by Brian Lamar, U.S. Navy Public Affairs

Culinary Specialist 1st Class Sarah Server grew up in the sleepy town of Excelsior Springs, Missouri with unsure ambitions in life.

As she made her decision to join the Navy, she realized that her Armed Services Vocational Aptitude Battery (ASVAB) score was too low for anything except for one Navy career, culinary specialist.

Server walked through the only open door the military had for her to start her career.  Some would say that she has made lemonade out of lemons as she is now preparing to lead a team in a national culinary competition.

Server joined the Navy for patriotic reasons and a chance to leave Missouri to start a career and see the world, not to mention a chance to follow in her brother’s footsteps.

She never expected her decision to join out of high school to lead her down a path that took a detour through the Whitehouse kitchens and ultimately to the Commander, Navy Installation Command annual culinary competition in the Great Lakes.

“I chose CS1 Server to be the team captain of the Region SouthEast team because of the skills she has honed through her career, specifically in the Whitehouse. I know that she has a unique set of skills that will definitely benefit our region team,” said Mike Carter, the Navy Region SouthEast Galley program manager.

“I also served in the Whitehouse previously and we know some of the same people who spoke highly of her as well,” he explained.

Before the Navy, Server’s culinary experience was limited to serving tacos at her local Elks Lodge and a couple of years as a carhop at Sonic.

Server’s attention to detail and dedication to great service in the culinary industry is highlighted by the fact that she can remember every detail of an event nearly a decade ago when she failed to provide excellent service.

“I was skating to Stall number four with a tray of food, which was in a bit of a downhill area,” she said.

Server began to pick up speed and had trouble stopping and crashed on her skates.

She picked herself up and apologized and returned with another tray to only crash again.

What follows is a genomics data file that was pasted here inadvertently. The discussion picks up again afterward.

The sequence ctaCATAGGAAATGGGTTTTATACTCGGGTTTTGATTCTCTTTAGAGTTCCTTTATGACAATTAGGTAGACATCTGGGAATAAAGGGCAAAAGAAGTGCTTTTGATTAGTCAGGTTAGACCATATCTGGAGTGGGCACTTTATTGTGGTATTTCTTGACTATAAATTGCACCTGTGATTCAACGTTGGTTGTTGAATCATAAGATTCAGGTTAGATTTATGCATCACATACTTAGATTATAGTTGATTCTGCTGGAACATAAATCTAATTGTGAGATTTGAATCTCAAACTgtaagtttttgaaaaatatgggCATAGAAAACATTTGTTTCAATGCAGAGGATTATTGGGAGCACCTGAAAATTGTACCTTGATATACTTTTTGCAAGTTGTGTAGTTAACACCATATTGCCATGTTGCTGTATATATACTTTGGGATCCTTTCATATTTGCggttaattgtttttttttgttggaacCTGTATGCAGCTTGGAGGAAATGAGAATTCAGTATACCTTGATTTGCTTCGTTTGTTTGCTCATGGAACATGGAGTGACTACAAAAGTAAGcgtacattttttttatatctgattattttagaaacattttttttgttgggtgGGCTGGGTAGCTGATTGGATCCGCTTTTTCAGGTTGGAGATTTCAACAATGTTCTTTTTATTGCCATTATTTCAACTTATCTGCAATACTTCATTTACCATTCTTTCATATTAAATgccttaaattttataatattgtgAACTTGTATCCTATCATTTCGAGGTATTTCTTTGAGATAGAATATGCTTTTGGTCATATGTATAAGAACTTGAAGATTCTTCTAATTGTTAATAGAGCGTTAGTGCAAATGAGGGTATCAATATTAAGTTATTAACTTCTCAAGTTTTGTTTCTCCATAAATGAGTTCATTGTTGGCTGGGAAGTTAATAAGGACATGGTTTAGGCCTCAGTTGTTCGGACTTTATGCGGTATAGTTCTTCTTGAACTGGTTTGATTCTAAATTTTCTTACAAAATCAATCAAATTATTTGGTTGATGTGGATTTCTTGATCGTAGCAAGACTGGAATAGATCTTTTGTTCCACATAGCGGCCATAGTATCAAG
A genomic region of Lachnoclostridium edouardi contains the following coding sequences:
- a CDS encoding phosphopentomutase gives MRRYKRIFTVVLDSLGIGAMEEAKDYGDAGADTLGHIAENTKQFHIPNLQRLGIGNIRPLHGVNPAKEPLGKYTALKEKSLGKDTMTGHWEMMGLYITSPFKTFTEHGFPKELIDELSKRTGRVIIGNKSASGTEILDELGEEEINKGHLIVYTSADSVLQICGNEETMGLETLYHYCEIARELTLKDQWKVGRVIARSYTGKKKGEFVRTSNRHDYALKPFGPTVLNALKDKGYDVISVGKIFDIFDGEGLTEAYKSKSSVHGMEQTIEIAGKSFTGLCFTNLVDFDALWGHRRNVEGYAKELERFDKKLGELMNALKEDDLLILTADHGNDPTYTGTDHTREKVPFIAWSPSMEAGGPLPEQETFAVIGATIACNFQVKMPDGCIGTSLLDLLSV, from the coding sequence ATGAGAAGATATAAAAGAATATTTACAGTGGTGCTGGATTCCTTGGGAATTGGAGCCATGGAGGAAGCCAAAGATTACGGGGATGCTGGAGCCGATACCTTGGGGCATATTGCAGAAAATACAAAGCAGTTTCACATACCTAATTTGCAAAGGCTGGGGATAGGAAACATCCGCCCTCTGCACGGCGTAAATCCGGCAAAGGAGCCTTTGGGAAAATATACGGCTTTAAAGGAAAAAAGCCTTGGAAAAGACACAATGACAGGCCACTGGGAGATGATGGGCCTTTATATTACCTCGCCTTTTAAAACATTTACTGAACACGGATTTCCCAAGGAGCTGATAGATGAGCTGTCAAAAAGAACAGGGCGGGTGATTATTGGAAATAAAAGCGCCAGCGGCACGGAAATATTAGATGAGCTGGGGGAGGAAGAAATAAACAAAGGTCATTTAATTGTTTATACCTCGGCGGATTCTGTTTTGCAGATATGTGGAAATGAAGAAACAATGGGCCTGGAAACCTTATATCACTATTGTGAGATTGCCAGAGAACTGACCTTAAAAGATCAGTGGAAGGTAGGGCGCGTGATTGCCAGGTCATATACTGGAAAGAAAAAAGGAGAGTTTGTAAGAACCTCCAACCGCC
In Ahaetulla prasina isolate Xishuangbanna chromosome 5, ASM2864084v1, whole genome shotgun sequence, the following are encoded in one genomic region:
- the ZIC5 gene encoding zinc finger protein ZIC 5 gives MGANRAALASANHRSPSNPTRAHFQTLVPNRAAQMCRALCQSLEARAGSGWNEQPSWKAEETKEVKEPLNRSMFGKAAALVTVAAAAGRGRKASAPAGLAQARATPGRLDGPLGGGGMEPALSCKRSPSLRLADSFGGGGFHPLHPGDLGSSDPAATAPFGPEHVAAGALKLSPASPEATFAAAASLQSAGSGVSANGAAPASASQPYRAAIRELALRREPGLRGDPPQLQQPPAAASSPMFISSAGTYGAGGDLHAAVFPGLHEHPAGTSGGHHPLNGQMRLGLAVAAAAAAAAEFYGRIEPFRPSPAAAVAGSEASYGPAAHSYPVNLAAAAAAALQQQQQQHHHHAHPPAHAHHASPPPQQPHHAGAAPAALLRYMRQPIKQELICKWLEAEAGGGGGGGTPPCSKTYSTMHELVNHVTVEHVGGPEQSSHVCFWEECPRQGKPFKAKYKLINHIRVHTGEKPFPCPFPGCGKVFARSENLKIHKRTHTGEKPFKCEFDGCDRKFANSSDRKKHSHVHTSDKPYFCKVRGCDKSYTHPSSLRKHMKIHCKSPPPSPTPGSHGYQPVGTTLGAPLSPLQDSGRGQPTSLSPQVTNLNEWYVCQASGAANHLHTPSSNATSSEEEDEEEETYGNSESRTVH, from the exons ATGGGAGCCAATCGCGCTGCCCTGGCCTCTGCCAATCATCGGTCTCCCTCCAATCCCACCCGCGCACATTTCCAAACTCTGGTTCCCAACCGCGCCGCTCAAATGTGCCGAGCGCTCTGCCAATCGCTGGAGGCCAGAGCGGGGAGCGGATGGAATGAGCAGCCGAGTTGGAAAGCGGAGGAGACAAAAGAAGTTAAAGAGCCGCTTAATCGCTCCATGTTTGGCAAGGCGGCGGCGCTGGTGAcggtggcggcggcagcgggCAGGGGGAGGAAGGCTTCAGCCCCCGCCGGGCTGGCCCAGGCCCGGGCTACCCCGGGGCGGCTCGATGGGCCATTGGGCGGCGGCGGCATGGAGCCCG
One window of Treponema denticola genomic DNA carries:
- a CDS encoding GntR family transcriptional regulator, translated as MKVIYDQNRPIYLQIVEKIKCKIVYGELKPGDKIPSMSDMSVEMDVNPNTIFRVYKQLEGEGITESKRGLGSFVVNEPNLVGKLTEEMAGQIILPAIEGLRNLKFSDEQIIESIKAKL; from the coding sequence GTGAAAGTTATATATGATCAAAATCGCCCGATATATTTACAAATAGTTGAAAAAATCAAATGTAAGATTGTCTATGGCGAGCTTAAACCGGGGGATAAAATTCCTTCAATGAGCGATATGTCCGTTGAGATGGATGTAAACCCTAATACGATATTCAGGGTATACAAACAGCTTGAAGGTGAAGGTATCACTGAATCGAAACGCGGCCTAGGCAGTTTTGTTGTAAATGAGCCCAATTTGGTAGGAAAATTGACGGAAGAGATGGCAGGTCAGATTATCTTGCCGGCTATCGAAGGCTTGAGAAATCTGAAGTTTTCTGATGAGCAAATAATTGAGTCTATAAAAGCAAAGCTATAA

The family left the stall and went to an easier one with better access. Server, bruised and battered physically and emotionally, arrived with the third tray of food and a barrel of apologies.

Although Server came from humble roots, her resume in the industry has shown proof of our culinary chops in the last eight years.

“I have served on the USS McCambpell and the USS Roosevelt. My previous assignment before I arrived here at NCBC Gulfport was in the Whitehouse. Although I have never participated in a culinary competition before, while serving on Presidential Duty, every day is like a culinary competition. I am extremely excited and honored to have been selected for this,” Server said.

Since Server realizes her lack of experience with competitions could hurt her, she reached back to mentors that are currently still in the Whitehouse.

“The biggest advice I received from my master chief was to execute smartly and clean. If you are unorganized, then it will look like you don’t know what you are doing or lack experience. My master chief also told me to learn what the seasonal items are in the area. It will be likely that seasonal items will be incorporated into the menu,” she explained. “He also added that the most important part was to take it all in and enjoy the opportunity. Take it seriously but have fun with it,” she said.

According to Server, she has never met her team.

To prepare, she plans to also have group chats before meeting her team in the Chicago area.

She plans to learn the strengths and weaknesses of her teammates CS2 Brown and CS2 Simpkins.

“I plan to organize the team to play on all of our strengths, but for now I am focusing on just getting to know each other better and working on administrative things like uniform readiness and filing travel claims,” she said.

Server leaves Gulfport for her competition debut on July 11.

The competition, incorporated training, and the following ceremony will take approximately a week.